VK: I wouldn't say I was nervous. I'm trying to think; how did I feel? Well I still had one foot in my high school life and one foot in my new life at the college, I still-- because I was living at home I still had my high school friends, and my high school boyfriend and, so I was going to class and, at that time I think I had 2-part time jobs and I-- I was working in a little retail 6:00shop on Main Street part time and I was working in my mom and pops, well my parents' mom and pop type restaurant on the weekends but I did not have the job in the college life at that point yet-- but I really wasn't involved in the life of the campus as a freshman, I did not become very involved in extracurricular activities as they were called at that point.

BM: So then when did you join your Alethean sorority?

VK: Well I did not join-- You said that correctly! I believe I was, I think we did call it rushing, I think I was rushed for Alethean in my freshman year and that made a difference that I began to become engaged in activities outside of 7:00my coursework.

BM: What is rushing?

VK: Well where you were introduced to people who already belong to this or that sorority and the case of girls.

BM: So they're out kind of like recruiting?

VK: I guess you could call it that.

BM: Well alright.

VK: Nothing like the national sororities and fraternities and private schools or at University of Wisconsin at Madison, nothing like that this is very small scale, but these were private organizations and you had to be invited to join and, you know, it made a person feel it was a mark of belonging in a certain way.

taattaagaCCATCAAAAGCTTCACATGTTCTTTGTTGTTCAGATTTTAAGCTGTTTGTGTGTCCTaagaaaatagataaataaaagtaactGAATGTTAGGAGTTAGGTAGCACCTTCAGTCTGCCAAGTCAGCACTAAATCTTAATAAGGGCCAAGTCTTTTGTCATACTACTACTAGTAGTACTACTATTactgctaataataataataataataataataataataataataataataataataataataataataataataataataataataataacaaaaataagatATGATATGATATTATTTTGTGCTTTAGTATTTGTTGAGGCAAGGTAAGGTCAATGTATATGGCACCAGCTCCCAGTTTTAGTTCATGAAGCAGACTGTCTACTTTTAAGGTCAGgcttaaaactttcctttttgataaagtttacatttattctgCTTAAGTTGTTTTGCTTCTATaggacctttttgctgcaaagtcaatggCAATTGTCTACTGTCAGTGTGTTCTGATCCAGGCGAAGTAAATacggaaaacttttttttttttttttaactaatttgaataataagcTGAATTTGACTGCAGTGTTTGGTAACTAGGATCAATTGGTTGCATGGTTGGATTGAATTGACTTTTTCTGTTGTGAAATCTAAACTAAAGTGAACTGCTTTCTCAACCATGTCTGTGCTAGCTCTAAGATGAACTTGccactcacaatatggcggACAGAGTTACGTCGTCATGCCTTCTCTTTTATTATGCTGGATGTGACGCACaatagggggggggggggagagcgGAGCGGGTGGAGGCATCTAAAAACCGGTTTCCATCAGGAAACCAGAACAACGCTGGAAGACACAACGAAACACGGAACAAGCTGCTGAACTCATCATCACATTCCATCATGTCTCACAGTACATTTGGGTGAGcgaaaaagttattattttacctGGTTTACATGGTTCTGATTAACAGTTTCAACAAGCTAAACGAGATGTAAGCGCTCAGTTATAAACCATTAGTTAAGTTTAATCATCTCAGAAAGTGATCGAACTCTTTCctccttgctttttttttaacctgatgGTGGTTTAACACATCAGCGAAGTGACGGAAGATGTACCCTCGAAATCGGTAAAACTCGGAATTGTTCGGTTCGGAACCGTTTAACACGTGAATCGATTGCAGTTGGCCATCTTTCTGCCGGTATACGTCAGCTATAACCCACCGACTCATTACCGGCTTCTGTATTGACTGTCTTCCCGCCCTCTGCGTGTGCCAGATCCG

BM: Definitely-- Yeah, I was wondering that kind of took me back when you said 8:00you didn't really get involved that much because once you get your sophomore year then you really kind of start snowballing.

VK: I really hit my stride didn't I? Right, and I became acquainted in several ways on the campus and I-- I think it must have been in my sophomore year that I-- I'm trying to think of how I happen to get into library science, but I think it was because someone I knew from one of my English classes one of my literature classes was whose name was Barbara Koplein and she's gone on to a fabulous career also, her name is now Barbara Elleman, she would be great to 9:00interview by long distance. She lives in Amherst Massachusetts. Anyway, I think I knew Barbara Koplein through one of my literature courses and she had a part time job in the College Library and I think I must have asked her how she got that job and she said, "well I'm a library science minor" and that's a good thing for an education major because you can always be what was then called a 'teacher librarian' I'm making quotes, air quote marks right now and that was also another kind of fallback position if I couldn't get a teaching position, perhaps I could become a 'teacher librarian' and I thought well that sounds like a good thing and I liked libraries and I thought working in the College Library would be also it a good part time job. So that's how I happen to go in that 10:00direction and then I was always interested in the theater and I've been active in-- a way in the theater in high school and so I decided at some point to become a speech minor, especially interested in drama in the theater.

BM: Yeah you directed Jack and the Bean Stalk and you were the prop manager.